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About vitog

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    Morchella Senior Member

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    Vancouver, BC, Canada
  • Interests
    Hiking, skiing, gardening, canoeing, fishing, crabbing

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  1. The photo doesn't really provide any information about its size. A toonie is about 1-1/16" or 27 mm in diameter.
  2. Both of these look like Russulas, most of which are very difficult to identify to the species level.
  3. That is definitely a Lobster Mushroom. Its host is usually Russula brevipes, a large, white, short-stemmed mushroom. The two Russulas that you photographed are probably not the host; there's a green Hypomyces that I often see parasitizing some of these smaller Russulas. It's normally pretty safe to eat Lobster Mushrooms, but you should start with a small amount to make sure that you are not allergic to them.
  4. Yes, that's Clintonia uniflora, a very common lily in BC forests, with its normal metallic blue berry.
  5. It's definitely not an Indian Pipe, but it might be a Pterospora andromedea (pinedrops). Some of the photos on Google Images are very similar to the above.
  6. Or it might be L. discolor.
  7. These resemble the Spring King Boletes that I found last year. If that's what they are, the tops of the stems should be reticulated; it's not clear in the photos above if that's the case here. However, the lower parts of the stalks may show scabers instead of the pattern on the kings, in which case they could be Leccinum discolor. The photos below show my specimens.
  8. A brief search on Google indicates that the latex consists primarily of what is called poly cis-isoprene in Lactarius mushrooms and cis-polyisoprene in the rubber tree. I assume that these are different names for the same compound.
  9. Lloyd, how did you inoculate that area with A. aergerita? Did you use commercial spawn? You also mentioned that you inoculated it with other mushroom strains. What other mushrooms?
  10. Those are morels and are edible; however, if you have not eaten morels before, you should start with a small amount to check if you have an allergic reaction (fairly rare).
  11. I see small Lepiotas like the ones in the photo frequently in the fall; but I avoid them and have never tried to identify them, because there are several similar species and some are known to be poisonous. If there is any chance that someone or a pet might eat these, I would definitely remove them as soon as they appear. Their presence or absence should have no impact on the plants in the pot.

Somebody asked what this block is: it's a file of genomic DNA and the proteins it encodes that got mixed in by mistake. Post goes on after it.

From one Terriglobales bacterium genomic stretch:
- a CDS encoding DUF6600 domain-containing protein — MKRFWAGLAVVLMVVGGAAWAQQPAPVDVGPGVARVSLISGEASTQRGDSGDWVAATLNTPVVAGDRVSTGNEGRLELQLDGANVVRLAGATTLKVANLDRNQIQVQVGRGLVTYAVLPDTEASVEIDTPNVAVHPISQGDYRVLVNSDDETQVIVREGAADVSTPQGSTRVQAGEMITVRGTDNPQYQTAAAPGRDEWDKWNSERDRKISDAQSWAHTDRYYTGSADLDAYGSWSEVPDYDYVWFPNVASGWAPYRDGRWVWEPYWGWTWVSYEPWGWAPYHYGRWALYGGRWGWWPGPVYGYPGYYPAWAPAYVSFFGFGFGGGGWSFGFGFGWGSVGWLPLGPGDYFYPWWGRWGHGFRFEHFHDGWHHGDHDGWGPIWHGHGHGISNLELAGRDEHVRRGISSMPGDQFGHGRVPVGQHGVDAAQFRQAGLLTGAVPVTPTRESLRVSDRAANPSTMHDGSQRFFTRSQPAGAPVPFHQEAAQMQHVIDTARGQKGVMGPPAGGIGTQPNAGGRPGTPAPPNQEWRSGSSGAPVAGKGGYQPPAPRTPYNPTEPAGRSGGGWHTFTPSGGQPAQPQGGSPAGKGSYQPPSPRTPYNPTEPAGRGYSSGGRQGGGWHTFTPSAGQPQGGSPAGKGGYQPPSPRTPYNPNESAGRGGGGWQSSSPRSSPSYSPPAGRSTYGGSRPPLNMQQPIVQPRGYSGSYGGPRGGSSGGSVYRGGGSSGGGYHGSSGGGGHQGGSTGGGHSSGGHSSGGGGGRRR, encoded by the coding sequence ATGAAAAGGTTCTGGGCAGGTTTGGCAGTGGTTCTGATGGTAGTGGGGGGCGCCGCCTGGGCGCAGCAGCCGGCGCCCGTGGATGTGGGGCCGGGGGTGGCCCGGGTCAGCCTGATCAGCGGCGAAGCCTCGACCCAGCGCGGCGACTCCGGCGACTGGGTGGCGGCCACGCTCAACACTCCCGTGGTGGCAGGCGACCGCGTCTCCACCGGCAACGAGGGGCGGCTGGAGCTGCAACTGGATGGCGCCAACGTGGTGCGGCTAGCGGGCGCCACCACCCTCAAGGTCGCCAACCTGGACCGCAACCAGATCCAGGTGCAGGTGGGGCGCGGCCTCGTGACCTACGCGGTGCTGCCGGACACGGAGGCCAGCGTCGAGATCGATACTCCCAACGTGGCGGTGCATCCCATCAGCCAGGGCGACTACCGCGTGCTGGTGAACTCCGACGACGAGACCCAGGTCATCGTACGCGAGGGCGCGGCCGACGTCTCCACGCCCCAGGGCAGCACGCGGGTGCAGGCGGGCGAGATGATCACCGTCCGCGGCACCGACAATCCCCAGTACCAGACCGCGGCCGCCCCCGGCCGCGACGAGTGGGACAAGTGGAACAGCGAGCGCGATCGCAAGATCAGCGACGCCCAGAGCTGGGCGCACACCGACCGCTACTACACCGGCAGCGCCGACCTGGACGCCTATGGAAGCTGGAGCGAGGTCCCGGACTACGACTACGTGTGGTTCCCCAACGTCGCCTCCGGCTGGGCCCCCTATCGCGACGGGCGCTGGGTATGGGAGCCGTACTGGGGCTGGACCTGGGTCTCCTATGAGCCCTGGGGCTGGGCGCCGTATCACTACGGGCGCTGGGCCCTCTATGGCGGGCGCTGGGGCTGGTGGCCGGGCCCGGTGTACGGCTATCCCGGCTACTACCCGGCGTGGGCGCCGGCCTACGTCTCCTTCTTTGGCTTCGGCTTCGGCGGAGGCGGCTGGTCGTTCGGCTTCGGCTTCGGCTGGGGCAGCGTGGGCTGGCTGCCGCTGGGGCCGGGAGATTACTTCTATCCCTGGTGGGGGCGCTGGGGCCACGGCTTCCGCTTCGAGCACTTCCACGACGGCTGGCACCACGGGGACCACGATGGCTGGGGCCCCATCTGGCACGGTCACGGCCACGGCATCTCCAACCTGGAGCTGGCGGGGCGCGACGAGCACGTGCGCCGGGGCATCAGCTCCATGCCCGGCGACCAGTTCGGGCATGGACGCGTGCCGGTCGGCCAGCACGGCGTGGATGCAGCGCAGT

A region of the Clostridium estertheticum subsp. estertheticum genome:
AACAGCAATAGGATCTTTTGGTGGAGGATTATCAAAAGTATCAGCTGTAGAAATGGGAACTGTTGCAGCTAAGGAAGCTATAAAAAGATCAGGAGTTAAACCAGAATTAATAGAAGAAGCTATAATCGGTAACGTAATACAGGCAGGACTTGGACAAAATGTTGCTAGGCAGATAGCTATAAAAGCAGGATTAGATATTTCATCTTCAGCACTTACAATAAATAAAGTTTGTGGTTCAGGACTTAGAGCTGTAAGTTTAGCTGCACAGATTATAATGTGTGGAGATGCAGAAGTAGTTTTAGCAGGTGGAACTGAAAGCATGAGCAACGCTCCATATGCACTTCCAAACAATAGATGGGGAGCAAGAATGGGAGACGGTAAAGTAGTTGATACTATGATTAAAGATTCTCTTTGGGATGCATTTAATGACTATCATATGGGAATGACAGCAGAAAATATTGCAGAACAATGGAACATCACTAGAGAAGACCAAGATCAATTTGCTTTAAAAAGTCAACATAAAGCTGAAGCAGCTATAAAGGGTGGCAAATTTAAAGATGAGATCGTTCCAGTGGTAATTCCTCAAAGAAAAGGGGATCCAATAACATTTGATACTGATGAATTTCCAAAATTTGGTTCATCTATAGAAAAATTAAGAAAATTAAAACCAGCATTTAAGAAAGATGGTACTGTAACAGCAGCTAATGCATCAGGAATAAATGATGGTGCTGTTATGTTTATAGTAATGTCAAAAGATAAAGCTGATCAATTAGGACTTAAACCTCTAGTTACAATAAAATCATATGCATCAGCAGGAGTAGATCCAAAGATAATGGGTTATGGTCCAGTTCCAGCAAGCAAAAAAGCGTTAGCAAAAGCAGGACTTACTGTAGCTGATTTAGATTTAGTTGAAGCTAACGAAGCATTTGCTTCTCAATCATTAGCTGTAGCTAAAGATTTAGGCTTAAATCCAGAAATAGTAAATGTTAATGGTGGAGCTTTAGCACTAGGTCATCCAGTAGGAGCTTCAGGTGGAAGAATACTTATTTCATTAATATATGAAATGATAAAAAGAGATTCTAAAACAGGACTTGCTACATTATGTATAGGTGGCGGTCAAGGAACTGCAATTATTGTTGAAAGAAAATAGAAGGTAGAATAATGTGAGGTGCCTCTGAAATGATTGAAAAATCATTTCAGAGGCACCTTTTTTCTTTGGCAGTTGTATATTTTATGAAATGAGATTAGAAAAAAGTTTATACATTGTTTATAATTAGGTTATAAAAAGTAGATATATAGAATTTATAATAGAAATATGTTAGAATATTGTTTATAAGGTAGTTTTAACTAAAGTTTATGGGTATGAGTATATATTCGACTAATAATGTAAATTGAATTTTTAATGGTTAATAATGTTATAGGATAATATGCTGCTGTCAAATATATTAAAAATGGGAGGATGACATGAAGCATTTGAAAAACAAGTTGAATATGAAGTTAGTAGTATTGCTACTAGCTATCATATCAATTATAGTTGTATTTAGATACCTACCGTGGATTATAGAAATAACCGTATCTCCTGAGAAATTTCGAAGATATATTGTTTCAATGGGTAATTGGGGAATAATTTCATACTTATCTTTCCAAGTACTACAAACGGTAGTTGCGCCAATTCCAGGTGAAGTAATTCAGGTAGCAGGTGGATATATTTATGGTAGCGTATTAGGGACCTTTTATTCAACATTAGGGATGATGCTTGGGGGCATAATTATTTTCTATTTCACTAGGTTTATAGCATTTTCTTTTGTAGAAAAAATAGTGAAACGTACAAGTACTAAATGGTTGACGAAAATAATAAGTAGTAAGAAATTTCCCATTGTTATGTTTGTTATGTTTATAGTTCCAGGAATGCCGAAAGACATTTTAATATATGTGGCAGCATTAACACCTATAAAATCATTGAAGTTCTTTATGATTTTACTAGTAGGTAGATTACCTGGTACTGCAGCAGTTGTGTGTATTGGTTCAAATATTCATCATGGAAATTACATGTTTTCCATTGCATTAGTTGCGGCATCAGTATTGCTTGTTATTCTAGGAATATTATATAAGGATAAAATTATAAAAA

12. Morel season has started here in southwestern British Columbia. I found a few burn morels just over a week ago and got my first (still very young) natural morels on Saturday. Also on Saturday, I went back to the burn and collected about 8 liters (2 gallons) of mostly mature morels. This burn is one of the least productive and most difficult to explore burns that I have ever searched, but it does offer some occasional rewards. The photo below shows one patch where I picked 33 morels and tossed about another dozen that had mold. And not too far from there I found another larger patch that produced 81 good morels. Between these two patches I filled the 6 liter bucket visible at the upper left corner of the photo. During the 8 hours I spent in that burn, I only found 2 additional liters of morels. The terrain is a steep mountainside full of mostly dead underbrush, fallen trees, rock cliffs, and boulders, but fortunately, no ticks. That is one advantage of burns; ticks don't seem to survive the fires. Fortunately, there are several more reasonably close burn areas at higher elevations that should produce morels later in the season. I just hope that there will be enough rain to bring them up.
  13. Assuming that the underside comprises fine pores, these might be old specimens of Polyporus badius.
  14. I've found morels associated with many different kinds of shrubs and trees, but I noticed that many of them are either in the willow family or in the rose family. Some examples that I've experienced: willow, cottonwood, aspen, English Laurel, cherry, apple, and plum. Since hawtherns are in the rose family, I'm not surprised about that association and have been checking them out whenever I see them. The only type of tree outside of these two families that has produced for me is ash. This applies to natural morels in the Pacific Northwest that reappear consistently in the same area. Burn morels are different and primarily occur under many different conifers, especially pines. I'm sure that different associations occur in eastern North America, but I think that most of the above examples apply there as well.
  15. I think that it is more likely that Verpa bohemica rather than any Gyromitra would be mistaken for a true morel. Here is a photo from 2011 showing a V. bohemica that has darkened ridges similar to black morels. You have to look closely to note that the bottom of the cap isn't attached to the stem. Also, I've read that these Verpas are available commercially in Europe, as well as North America. I presume that they would be more dangerous than true morels if undercooked.
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